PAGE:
I think the ones who are safer are the ones that actually talk a lot about it. “You know, I’ve thought about this, but then what if I killed myself? My mother would be so upset. I don’t want to cause a mess, but I’m really desperate.” People who verbalize have a door open for us to help them more than the ones who don’t.
How do you reach the patients who fall in the detached category?
If I can tell that that’s what’s kind of going on, it doesn’t work to ask them directly, “How’s your mood? Are you suicidal? Do you have any thoughts of killing yourself?” They’ll say, “No, I’m fine. No. No. No.”
So usually the first-line approach is to make a leap into the unknown and assume that they are thinking about suicide and they are gonna kill themselves, just to kind of leap in there. Then you say, “Well, when you’re thinking about killing yourself, what images come up?” You don’t even ask them if they’re suicidal. You just assume that they are. So it’s a gentle assumption, and you leap into the questions from the other direction.
It’s like you’re building an instant rapport because if it works, you’ve intuited something deep in them, and they recognize that, and then maybe they respond because you understood them, or at least a little piece of them.
Some patients really appreciate that. And also, it stops them from feeling shame because you’re doing it in a way that’s nonjudgmental. They don’t have to confess anything.
Sometimes, the attempt itself is a release for them. They didn’t die. They survived. And sometimes that just breaks it all open and they’ll say those things. “Ten years I’ve been thinking about it. I’m so sad about this, I’m sad about that and I can’t tell anybody. I’m so ashamed.” And so sometimes just having survived opens the door and they start talking.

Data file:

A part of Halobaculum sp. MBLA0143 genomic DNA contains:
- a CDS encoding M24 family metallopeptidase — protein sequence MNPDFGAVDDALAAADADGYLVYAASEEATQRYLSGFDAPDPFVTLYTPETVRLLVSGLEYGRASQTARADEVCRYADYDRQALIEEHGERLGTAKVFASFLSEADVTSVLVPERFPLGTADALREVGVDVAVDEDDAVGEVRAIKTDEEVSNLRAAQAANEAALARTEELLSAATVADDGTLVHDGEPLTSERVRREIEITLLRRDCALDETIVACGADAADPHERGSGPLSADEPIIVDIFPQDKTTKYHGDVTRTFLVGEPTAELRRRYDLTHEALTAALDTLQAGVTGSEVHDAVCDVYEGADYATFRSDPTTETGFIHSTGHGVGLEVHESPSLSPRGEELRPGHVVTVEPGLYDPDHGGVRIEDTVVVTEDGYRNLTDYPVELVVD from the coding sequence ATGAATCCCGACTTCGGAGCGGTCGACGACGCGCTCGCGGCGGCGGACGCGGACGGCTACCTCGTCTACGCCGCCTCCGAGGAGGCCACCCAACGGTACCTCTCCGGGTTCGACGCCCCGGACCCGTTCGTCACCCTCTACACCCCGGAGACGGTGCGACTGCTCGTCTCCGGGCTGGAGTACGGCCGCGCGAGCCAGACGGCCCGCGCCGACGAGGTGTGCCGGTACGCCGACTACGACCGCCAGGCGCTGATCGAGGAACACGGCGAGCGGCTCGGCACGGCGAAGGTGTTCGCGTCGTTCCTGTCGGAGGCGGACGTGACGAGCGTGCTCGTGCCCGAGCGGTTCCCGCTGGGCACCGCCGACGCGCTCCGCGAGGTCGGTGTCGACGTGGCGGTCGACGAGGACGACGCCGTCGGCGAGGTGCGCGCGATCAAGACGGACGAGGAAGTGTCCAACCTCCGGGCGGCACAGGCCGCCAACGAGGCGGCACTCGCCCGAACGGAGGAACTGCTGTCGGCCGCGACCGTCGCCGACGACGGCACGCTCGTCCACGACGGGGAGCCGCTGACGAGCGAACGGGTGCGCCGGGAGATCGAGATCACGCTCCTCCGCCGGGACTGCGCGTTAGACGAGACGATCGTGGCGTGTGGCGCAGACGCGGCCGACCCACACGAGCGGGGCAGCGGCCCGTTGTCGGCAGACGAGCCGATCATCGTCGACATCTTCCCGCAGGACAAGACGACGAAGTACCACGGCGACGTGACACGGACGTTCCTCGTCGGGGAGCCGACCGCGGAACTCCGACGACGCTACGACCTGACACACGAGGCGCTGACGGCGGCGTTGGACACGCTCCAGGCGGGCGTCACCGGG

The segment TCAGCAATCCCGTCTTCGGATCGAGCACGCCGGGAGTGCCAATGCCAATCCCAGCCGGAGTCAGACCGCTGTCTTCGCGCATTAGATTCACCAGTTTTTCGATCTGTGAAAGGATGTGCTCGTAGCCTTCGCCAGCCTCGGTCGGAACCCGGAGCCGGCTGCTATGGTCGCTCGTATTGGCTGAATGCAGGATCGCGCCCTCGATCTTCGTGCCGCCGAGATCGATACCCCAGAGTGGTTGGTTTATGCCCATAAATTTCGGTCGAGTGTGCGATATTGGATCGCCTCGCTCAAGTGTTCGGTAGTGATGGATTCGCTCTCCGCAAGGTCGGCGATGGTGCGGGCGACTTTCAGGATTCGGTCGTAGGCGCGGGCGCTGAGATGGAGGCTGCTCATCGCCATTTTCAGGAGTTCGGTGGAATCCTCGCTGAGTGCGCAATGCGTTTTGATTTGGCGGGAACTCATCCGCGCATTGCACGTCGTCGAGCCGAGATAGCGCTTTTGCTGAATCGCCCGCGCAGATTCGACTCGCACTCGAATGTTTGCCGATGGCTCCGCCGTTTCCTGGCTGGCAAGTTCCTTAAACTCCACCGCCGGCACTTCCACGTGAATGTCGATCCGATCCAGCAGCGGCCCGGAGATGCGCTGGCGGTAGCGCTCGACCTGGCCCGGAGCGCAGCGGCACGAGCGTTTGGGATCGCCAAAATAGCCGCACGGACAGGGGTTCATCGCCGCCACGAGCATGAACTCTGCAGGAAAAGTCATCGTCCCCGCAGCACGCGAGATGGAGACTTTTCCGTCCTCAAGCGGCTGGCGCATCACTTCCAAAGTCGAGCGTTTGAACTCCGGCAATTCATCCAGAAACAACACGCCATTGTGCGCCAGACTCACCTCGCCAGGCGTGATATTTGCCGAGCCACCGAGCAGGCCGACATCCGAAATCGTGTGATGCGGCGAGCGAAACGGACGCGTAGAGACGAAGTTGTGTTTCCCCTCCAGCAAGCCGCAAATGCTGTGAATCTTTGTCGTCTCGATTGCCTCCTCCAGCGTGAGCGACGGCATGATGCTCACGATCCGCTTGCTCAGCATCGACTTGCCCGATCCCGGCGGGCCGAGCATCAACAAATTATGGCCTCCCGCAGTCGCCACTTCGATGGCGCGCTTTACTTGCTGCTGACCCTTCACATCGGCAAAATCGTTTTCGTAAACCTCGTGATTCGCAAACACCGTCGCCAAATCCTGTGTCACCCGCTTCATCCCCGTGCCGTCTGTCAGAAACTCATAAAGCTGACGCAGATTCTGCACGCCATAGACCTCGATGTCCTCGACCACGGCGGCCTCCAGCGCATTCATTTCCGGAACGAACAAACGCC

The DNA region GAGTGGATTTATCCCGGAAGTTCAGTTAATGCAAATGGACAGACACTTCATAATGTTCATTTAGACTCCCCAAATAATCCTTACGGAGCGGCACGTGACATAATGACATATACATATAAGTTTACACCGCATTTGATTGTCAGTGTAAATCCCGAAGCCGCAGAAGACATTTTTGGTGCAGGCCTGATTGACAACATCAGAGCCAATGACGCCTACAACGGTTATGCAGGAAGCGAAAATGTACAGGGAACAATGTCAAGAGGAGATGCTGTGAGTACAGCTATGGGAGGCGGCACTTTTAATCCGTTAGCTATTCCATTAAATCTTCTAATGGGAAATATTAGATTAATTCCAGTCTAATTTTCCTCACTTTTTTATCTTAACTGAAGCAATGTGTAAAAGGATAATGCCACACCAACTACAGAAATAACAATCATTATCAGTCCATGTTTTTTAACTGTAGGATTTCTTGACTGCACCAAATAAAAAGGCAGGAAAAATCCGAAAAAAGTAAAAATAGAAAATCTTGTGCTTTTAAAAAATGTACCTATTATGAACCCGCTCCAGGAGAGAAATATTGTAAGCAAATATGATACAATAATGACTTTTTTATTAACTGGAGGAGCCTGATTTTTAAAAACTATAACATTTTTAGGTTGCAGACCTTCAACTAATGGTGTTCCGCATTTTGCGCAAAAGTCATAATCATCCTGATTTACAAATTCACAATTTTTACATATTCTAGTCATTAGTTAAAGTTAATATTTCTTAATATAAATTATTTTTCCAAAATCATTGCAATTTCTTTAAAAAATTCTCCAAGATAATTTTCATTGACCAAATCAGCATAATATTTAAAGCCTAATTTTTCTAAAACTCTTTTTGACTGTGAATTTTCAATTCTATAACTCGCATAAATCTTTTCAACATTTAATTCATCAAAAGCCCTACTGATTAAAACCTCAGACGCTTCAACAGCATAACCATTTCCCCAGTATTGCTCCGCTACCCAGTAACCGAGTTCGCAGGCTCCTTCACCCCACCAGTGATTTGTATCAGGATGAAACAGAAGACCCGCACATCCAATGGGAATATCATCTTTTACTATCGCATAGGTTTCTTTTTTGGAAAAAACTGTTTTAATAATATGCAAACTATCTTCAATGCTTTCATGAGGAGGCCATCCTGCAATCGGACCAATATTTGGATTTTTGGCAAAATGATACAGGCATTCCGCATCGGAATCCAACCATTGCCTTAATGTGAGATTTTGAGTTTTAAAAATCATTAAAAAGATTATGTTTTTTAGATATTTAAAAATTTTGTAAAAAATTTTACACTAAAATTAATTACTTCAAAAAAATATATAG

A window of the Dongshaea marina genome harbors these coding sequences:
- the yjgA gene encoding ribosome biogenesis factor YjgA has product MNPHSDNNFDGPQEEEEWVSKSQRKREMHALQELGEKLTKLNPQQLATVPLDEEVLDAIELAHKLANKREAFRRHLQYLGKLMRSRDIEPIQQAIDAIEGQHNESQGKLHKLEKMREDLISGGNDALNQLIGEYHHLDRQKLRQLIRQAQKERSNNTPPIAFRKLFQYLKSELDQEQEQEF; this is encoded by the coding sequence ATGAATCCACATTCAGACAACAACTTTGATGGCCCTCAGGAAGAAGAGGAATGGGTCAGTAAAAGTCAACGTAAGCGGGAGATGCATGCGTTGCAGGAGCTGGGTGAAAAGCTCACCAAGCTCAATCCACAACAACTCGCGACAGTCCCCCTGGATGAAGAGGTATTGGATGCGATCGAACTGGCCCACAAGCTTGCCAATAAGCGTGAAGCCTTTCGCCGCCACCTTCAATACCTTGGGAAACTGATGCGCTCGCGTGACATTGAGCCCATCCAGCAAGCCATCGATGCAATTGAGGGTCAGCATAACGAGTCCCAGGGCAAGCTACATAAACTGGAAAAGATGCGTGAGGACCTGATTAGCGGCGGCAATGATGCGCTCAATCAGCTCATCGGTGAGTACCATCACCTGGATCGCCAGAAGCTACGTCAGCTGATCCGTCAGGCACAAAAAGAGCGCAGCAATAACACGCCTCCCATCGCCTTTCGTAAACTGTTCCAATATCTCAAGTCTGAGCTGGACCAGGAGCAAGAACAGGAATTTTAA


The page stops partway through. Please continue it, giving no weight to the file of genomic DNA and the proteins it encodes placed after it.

Some of them don’t, and they come in and say, “Yeah, I did it, but it’s OK.” And we kind of start just chipping away at that, because somewhere inside they’re extremely sad ― really, we see many times, angry. We have to just start working on those things and work it through.
It’s scary though ― they’re scary patients because they remain in the high-risk category. When you discharge them, one of the predictors of suicide is past attempts. So the previous risk factors are there. Plus, they’ve already tried to kill themselves and failed, and they’re not very emotionally available. So what we do is try to do high-risk discharge planning around safety [a safety plan is essentially a patient’s lists of things they can do to ward off suicidal thoughts before they reach a crisis point] and see if we can get any agreement.
Is there a patient or two that’s really stuck with you?
There are a lot of them. I’m thinking about a young man who’s married with a small child. He actually went off in a secluded area and [made an attempt]. His wife got some sense of it and found him and brought him in. He was in the medical surgical floor for a while and came over to us.
I’m remembering the most about that kind of case is the level of disconnect he had from the love that he actually had in his life. We spoke about rekindling his heart to a certain degree, like restoking the fires, trying to pursue connection and meaning. And at the same time, getting over the humiliation and shame of this act.
Had he not realized how much he loved his wife?
He had these thought distortions, which are so common in depression, that “of course I love my wife and that’s why I’m killing myself because she doesn’t deserve to have a miserable man next to her for the rest of her life.” Or “I guess you’re better off without me because I’m a horrible father and these are the reasons why I’m so bad.”
Their thoughts get so bad it’s almost psychotic. They’re not hallucinating, but they’ve got really negative, almost bizarre, cognitions floating around. So we work on those things.
Did you have a session with his wife?
We had family meetings. We do that a lot. We start small because they feel guilty, of course, and they’re traumatized and they’re terrified of the patient ever coming out of the hospital. There’s a lot of repair work to do with them.